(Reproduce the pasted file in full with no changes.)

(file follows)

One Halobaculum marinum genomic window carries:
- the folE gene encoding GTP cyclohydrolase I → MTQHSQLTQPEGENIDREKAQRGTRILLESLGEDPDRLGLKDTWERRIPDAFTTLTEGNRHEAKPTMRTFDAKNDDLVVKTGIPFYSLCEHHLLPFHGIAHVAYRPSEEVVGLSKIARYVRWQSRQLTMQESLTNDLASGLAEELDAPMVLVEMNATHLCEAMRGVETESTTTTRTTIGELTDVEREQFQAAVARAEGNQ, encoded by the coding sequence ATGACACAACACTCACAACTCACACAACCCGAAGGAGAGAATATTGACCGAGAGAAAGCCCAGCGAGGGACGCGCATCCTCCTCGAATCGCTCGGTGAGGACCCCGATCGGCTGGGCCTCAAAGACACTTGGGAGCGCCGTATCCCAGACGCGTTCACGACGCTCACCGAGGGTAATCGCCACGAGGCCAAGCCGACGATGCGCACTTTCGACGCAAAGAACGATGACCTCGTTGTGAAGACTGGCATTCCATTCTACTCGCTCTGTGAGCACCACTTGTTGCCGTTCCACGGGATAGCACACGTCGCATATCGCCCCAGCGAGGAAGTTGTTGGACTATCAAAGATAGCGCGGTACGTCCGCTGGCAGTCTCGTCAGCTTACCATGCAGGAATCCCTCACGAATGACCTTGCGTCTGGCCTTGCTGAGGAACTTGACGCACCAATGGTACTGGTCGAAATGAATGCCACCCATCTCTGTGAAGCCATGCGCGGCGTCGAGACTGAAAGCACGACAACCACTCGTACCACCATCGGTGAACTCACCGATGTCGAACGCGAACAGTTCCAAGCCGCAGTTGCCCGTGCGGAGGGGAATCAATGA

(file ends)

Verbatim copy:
One Halobaculum marinum genomic window carries:
- the folE gene encoding GTP cyclohydrolase I → MTQHSQLTQPEGENIDREKAQRGTRILLESLGEDPDRLGLKDTWERRIPDAFTTLTEGNRHEAKPTMRTFDAKNDDLVVKTGIPFYSLCEHHLLPFHGIAHVAYRPSEEVVGLSKIARYVRWQSRQLTMQESLTNDLASGLAEELDAPMVLVEMNATHLCEAMRGVETESTTTTRTTIGELTDVEREQFQAAVARAEGNQ, encoded by the coding sequence ATGACACAACACTCACAACTCACACAACCCGAAGGAGAGAATATTGACCGAGAGAAAGCCCAGCGAGGGACGCGCATCCTCCTCGAATCGCTCGGTGAGGACCCCGATCGGCTGGGCCTCAAAGACACTTGGGAGCGCCGTATCCCAGACGCGTTCACGACGCTCACCGAGGGTAATCGCCACGAGGCCAAGCCGACGATGCGCACTTTCGACGCAAAGAACGATGACCTCGTTGTGAAGACTGGCATTCCATTCTACTCGCTCTGTGAGCACCACTTGTTGCCGTTCCACGGGATAGCACACGTCGCATATCGCCCCAGCGAGGAAGTTGTTGGACTATCAAAGATAGCGCGGTACGTCCGCTGGCAGTCTCGTCAGCTTACCATGCAGGAATCCCTCACGAATGACCTTGCGTCTGGCCTTGCTGAGGAACTTGACGCACCAATGGTACTGGTCGAAATGAATGCCACCCATCTCTGTGAAGCCATGCGCGGCGTCGAGACTGAAAGCACGACAACCACTCGTACCACCATCGGTGAACTCACCGATGTCGAACGCGAACAGTTCCAAGCCGCAGTTGCCCGTGCGGAGGGGAATCAATGA